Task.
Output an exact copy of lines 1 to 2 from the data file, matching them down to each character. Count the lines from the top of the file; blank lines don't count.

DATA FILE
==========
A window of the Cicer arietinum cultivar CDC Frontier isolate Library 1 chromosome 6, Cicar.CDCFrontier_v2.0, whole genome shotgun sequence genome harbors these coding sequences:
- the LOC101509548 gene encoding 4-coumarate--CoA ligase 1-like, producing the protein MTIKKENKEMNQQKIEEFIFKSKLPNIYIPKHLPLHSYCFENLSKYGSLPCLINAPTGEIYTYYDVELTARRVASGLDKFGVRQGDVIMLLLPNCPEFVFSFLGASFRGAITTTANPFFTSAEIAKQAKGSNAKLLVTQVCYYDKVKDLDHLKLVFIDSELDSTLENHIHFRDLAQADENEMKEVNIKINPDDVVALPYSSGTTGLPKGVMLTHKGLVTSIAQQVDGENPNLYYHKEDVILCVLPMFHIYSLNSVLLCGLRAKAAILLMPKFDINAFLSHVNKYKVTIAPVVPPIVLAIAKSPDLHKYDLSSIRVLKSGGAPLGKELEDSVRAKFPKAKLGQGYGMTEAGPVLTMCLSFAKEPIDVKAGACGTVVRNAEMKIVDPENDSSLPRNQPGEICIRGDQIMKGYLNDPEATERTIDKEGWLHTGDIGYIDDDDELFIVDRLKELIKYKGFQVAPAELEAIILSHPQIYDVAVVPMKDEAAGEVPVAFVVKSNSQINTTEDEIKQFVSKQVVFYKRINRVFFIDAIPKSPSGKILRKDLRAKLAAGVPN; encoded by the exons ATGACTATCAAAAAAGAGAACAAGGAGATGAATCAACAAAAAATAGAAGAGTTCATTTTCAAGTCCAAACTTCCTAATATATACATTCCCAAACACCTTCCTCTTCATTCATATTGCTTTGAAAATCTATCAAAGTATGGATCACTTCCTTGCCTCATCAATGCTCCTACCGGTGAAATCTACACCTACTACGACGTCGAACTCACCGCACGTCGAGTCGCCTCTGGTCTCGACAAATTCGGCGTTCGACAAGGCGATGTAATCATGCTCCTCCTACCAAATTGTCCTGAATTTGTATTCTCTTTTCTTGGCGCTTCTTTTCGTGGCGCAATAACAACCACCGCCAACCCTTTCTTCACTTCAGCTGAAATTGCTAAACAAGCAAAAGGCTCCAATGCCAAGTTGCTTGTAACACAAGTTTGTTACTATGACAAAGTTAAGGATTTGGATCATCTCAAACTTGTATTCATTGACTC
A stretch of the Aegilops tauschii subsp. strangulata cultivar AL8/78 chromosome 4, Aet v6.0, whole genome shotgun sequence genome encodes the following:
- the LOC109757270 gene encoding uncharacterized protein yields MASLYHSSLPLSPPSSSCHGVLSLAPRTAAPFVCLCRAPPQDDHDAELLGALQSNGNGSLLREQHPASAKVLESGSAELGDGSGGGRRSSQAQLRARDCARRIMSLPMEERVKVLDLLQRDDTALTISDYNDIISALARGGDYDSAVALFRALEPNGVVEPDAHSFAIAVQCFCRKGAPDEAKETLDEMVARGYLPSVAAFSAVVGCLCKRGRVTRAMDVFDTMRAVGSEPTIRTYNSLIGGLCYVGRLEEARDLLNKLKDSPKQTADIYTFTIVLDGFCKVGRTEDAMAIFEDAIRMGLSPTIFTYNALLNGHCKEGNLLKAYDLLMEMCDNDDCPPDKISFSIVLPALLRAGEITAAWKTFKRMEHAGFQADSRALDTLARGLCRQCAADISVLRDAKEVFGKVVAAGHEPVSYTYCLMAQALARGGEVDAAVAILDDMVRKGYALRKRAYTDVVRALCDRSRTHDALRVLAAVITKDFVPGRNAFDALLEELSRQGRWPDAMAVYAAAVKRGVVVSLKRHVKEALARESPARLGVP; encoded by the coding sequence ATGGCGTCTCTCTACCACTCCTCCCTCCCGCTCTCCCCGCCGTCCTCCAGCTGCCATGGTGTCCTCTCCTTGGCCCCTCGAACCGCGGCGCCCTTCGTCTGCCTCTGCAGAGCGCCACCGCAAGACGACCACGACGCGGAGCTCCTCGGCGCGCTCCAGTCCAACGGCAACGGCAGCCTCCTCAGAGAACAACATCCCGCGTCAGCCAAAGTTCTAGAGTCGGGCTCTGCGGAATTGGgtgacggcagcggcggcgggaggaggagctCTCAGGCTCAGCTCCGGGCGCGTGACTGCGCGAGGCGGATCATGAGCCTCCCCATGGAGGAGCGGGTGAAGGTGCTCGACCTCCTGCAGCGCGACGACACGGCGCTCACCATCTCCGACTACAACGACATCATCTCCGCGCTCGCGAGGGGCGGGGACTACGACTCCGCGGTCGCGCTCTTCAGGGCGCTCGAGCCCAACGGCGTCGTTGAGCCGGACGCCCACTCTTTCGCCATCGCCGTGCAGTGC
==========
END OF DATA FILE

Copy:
A window of the Cicer arietinum cultivar CDC Frontier isolate Library 1 chromosome 6, Cicar.CDCFrontier_v2.0, whole genome shotgun sequence genome harbors these coding sequences:
- the LOC101509548 gene encoding 4-coumarate--CoA ligase 1-like, producing the protein MTIKKENKEMNQQKIEEFIFKSKLPNIYIPKHLPLHSYCFENLSKYGSLPCLINAPTGEIYTYYDVELTARRVASGLDKFGVRQGDVIMLLLPNCPEFVFSFLGASFRGAITTTANPFFTSAEIAKQAKGSNAKLLVTQVCYYDKVKDLDHLKLVFIDSELDSTLENHIHFRDLAQADENEMKEVNIKINPDDVVALPYSSGTTGLPKGVMLTHKGLVTSIAQQVDGENPNLYYHKEDVILCVLPMFHIYSLNSVLLCGLRAKAAILLMPKFDINAFLSHVNKYKVTIAPVVPPIVLAIAKSPDLHKYDLSSIRVLKSGGAPLGKELEDSVRAKFPKAKLGQGYGMTEAGPVLTMCLSFAKEPIDVKAGACGTVVRNAEMKIVDPENDSSLPRNQPGEICIRGDQIMKGYLNDPEATERTIDKEGWLHTGDIGYIDDDDELFIVDRLKELIKYKGFQVAPAELEAIILSHPQIYDVAVVPMKDEAAGEVPVAFVVKSNSQINTTEDEIKQFVSKQVVFYKRINRVFFIDAIPKSPSGKILRKDLRAKLAAGVPN; encoded by the exons ATGACTATCAAAAAAGAGAACAAGGAGATGAATCAACAAAAAATAGAAGAGTTCATTTTCAAGTCCAAACTTCCTAATATATACATTCCCAAACACCTTCCTCTTCATTCATATTGCTTTGAAAATCTATCAAAGTATGGATCACTTCCTTGCCTCATCAATGCTCCTACCGGTGAAATCTACACCTACTACGACGTCGAACTCACCGCACGTCGAGTCGCCTCTGGTCTCGACAAATTCGGCGTTCGACAAGGCGATGTAATCATGCTCCTCCTACCAAATTGTCCTGAATTTGTATTCTCTTTTCTTGGCGCTTCTTTTCGTGGCGCAATAACAACCACCGCCAACCCTTTCTTCACTTCAGCTGAAATTGCTAAACAAGCAAAAGGCTCCAATGCCAAGTTGCTTGTAACACAAGTTTGTTACTATGACAAAGTTAAGGATTTGGATCATCTCAAACTTGTATTCATTGACTC